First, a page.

My last film was not so successful, despite its all star female cast of Dianne Keaton, Jane Fonda, Mary Steenburgen and Candice Bergen. The latter was wonderful, and provided the only laughs. Without her the film would have been completely woeful. Called The Bookclub – predictable cliché ridden waste of talent.


Friendship is what brought me to New York this time, and it is what I leave thinking about. The people we meet along our way; the people we keep. I haven’t seen this lot for maybe 8 years, but I slip back through the crack in time and take up my place within the comfort of their beating family heart. My visit is full of dinners around the kitchen table; of school music recitals; of walking the crazy family dog around the local park whilst admiring the Chinese exercise classes; of getting to know the (grand)kids; of errands and doctors visits. And, I couldn’t be happier. The ties that bind are invisible but strong.

And, I have an added bonus in my two Aussie friends who moved to the Big Apple 14 years ago, and have made a hugely successful life for themselves there. I stay the night in their groovy apartment in the financial district and enjoy dinner at a local institution followed by an amazing milk punch (and no, it wasn’t the warmed milk drink I was imaging but instead a highly lethal but delicious cocktail made with clarified milk among other things). A quick coffee and a final hug on my last day sends me on my way.

Hopefully my next visit will not be so many years away.


Marimekko and more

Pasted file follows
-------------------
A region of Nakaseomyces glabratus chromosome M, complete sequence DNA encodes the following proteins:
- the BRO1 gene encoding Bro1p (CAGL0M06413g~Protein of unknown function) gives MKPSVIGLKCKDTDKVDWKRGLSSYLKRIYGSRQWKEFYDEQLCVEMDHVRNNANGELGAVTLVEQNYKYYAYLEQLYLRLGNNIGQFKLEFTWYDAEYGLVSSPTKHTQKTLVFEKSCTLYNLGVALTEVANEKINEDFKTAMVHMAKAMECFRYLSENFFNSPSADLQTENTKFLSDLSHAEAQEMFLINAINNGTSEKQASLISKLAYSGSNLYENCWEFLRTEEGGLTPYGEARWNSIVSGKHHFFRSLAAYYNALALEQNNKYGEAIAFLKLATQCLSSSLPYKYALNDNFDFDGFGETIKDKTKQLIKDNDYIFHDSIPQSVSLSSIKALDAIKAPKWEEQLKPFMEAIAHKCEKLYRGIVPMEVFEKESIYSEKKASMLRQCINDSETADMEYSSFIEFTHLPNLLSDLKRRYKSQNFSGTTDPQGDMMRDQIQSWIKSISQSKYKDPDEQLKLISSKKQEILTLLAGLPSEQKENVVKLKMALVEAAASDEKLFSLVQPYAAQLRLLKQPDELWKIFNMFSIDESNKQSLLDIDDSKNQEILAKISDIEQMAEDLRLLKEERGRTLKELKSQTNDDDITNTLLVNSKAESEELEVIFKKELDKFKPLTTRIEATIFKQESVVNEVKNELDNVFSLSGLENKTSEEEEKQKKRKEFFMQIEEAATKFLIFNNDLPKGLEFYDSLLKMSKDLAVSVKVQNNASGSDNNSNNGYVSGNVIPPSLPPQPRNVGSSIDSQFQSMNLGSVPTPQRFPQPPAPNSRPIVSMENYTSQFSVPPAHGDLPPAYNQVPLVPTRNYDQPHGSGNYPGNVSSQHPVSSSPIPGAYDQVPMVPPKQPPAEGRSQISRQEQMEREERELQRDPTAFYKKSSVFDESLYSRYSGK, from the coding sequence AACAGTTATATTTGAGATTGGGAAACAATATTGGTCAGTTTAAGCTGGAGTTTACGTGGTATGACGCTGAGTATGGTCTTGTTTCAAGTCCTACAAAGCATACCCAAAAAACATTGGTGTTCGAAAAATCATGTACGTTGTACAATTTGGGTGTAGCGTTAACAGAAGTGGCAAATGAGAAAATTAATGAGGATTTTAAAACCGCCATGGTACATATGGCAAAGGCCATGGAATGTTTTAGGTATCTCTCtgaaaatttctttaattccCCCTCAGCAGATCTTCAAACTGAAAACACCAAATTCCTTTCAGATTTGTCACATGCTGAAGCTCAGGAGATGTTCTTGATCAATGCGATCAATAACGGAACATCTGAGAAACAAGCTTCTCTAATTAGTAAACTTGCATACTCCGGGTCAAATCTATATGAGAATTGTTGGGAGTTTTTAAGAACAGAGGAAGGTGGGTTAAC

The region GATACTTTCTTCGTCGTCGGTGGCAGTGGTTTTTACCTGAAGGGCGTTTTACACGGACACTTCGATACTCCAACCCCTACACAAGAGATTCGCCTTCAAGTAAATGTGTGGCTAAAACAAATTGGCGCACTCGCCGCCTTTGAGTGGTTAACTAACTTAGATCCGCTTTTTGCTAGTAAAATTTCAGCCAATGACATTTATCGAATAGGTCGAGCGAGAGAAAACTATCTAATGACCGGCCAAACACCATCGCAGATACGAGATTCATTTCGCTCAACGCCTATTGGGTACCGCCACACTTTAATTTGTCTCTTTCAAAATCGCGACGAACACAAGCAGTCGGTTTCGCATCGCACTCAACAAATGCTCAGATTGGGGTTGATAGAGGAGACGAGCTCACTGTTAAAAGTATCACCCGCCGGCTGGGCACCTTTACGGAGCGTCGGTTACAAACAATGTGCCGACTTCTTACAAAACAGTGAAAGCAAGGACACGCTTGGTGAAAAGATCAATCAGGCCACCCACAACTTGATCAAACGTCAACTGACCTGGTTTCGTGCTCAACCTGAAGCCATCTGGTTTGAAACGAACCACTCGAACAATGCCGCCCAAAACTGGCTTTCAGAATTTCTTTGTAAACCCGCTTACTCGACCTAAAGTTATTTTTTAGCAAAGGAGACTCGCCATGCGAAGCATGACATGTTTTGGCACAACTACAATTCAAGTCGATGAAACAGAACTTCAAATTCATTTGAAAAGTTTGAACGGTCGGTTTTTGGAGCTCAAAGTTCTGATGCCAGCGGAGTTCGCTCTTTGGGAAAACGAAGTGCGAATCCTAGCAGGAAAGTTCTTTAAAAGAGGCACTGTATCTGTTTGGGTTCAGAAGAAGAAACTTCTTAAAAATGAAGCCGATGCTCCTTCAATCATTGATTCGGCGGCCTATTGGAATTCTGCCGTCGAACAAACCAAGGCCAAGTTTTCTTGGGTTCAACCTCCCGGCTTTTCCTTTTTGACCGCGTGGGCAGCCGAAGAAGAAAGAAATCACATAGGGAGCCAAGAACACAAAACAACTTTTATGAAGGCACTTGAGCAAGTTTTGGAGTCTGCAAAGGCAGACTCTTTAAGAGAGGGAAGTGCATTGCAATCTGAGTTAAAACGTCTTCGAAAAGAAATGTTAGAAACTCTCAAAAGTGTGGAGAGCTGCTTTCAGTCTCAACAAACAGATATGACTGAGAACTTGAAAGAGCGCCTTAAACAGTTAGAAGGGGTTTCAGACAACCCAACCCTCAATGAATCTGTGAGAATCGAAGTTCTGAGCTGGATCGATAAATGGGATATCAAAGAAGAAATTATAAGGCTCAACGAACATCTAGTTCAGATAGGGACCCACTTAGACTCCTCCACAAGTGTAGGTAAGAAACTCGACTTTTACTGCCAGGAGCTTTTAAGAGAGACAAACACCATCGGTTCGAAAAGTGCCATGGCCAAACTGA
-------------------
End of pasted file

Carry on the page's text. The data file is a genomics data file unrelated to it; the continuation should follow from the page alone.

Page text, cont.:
The Bendigo Art Gallery is definitely a jewel in Bendigo’s crown, and provides us with a perfect excuse for a mini break in Regional Victoria. We are the intrepid threesome of Hazel, Kitta and Deb; determined to make the most of our 48 hours out of Melbourne. The raison d’être for our trip is to visit the Marimekko exhibition at the Bendigo Art Gallery, but we of course have to add food, shopping and exploring as added extras.


First stop in our tour is Moto Cafe in Malmsbury for some seriously good coffee. They roast their own beans; who would have thought that would be happening in this sleepy village bypassed by the highway, and have created a welcoming space in which to enjoy it on this somewhat chilly morning. Next time we will also try something from the menu as it sounded very tempting, but for now it is coffee only to get us up and on our way to the gallery.


We probably should have eaten in Malmsbury, as by the time we reach the Gallery we are ravenous so stampede into the Gallery café without a glance either left or right. The café is full of like minded ladies, all chattering at full strength. The wait staff rush around the space, ferrying plates and glasses at an amazing speed.


Hunger satiated we are then able to retrace our steps, purchase a ticket for the exhibition and enter the realm of bold colours and simple, striking designs. Even if you think you don’t know Marimekko I’m sure as soon as you see some of their designs you will recognise them. The company was founded in 1951 in Helsinki, Finland and earned international fame in the 60s, when even Jacqui Kennedy wore their designs. Despite its iconic status the brand fell on hard times in the 80s but was rescued in the early 90s by an ex advertising executive who knew a good thing when he saw it and revived and revitalised the famous brand, bringing back some of the old designs as well as nurturing new designers.